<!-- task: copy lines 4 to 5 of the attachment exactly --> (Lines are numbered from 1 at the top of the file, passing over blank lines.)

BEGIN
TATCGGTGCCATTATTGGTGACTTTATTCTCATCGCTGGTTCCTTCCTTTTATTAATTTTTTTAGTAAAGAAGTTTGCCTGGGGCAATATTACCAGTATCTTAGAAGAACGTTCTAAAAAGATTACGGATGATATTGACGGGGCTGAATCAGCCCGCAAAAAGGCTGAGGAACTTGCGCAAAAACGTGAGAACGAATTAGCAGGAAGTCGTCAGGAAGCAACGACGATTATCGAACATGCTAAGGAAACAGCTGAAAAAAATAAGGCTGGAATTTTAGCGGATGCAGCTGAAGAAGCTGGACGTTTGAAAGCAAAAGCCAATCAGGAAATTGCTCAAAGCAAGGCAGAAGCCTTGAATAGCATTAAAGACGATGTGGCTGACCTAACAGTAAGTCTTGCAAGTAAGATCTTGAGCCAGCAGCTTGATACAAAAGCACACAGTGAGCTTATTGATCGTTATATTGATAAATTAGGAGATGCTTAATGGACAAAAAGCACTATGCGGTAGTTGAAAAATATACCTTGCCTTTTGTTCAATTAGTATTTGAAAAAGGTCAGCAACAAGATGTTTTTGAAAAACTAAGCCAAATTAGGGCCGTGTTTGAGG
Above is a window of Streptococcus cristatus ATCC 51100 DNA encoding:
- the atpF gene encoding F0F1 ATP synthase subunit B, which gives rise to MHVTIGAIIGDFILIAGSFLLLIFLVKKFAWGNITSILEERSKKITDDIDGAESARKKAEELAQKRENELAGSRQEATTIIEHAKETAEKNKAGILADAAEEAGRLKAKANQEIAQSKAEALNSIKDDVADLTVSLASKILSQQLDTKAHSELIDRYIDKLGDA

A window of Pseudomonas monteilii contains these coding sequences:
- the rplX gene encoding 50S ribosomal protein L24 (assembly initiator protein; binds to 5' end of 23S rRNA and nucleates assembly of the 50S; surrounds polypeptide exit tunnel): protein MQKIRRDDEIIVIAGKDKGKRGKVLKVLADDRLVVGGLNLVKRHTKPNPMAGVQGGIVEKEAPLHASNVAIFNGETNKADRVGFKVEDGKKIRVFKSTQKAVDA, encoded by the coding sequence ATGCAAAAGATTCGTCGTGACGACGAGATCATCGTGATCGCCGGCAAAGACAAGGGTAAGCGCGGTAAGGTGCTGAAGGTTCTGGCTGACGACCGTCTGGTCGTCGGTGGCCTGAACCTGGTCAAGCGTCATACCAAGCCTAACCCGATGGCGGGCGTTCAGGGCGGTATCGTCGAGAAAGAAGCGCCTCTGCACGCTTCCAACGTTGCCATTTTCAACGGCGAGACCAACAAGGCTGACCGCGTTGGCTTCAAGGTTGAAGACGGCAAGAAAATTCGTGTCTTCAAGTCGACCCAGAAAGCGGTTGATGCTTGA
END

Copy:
A window of Pseudomonas monteilii contains these coding sequences:
- the rplX gene encoding 50S ribosomal protein L24 (assembly initiator protein; binds to 5' end of 23S rRNA and nucleates assembly of the 50S; surrounds polypeptide exit tunnel): protein MQKIRRDDEIIVIAGKDKGKRGKVLKVLADDRLVVGGLNLVKRHTKPNPMAGVQGGIVEKEAPLHASNVAIFNGETNKADRVGFKVEDGKKIRVFKSTQKAVDA, encoded by the coding sequence ATGCAAAAGATTCGTCGTGACGACGAGATCATCGTGATCGCCGGCAAAGACAAGGGTAAGCGCGGTAAGGTGCTGAAGGTTCTGGCTGACGACCGTCTGGTCGTCGGTGGCCTGAACCTGGTCAAGCGTCATACCAAGCCTAACCCGATGGCGGGCGTTCAGGGCGGTATCGTCGAGAAAGAAGCGCCTCTGCACGCTTCCAACGTTGCCATTTTCAACGGCGAGACCAACAAGGCTGACCGCGTTGGCTTCAAGGTTGAAGACGGCAAGAAAATTCGTGTCTTCAAGTCGACCCAGAAAGCGGTTGATGCTTGA